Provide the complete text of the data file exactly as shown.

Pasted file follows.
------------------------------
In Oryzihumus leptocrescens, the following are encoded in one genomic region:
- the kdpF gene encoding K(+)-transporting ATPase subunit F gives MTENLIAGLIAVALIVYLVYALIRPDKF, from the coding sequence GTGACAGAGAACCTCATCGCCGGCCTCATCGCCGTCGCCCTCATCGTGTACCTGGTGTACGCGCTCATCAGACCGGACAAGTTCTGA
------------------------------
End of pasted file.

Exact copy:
In Oryzihumus leptocrescens, the following are encoded in one genomic region:
- the kdpF gene encoding K(+)-transporting ATPase subunit F gives MTENLIAGLIAVALIVYLVYALIRPDKF, from the coding sequence GTGACAGAGAACCTCATCGCCGGCCTCATCGCCGTCGCCCTCATCGTGTACCTGGTGTACGCGCTCATCAGACCGGACAAGTTCTGA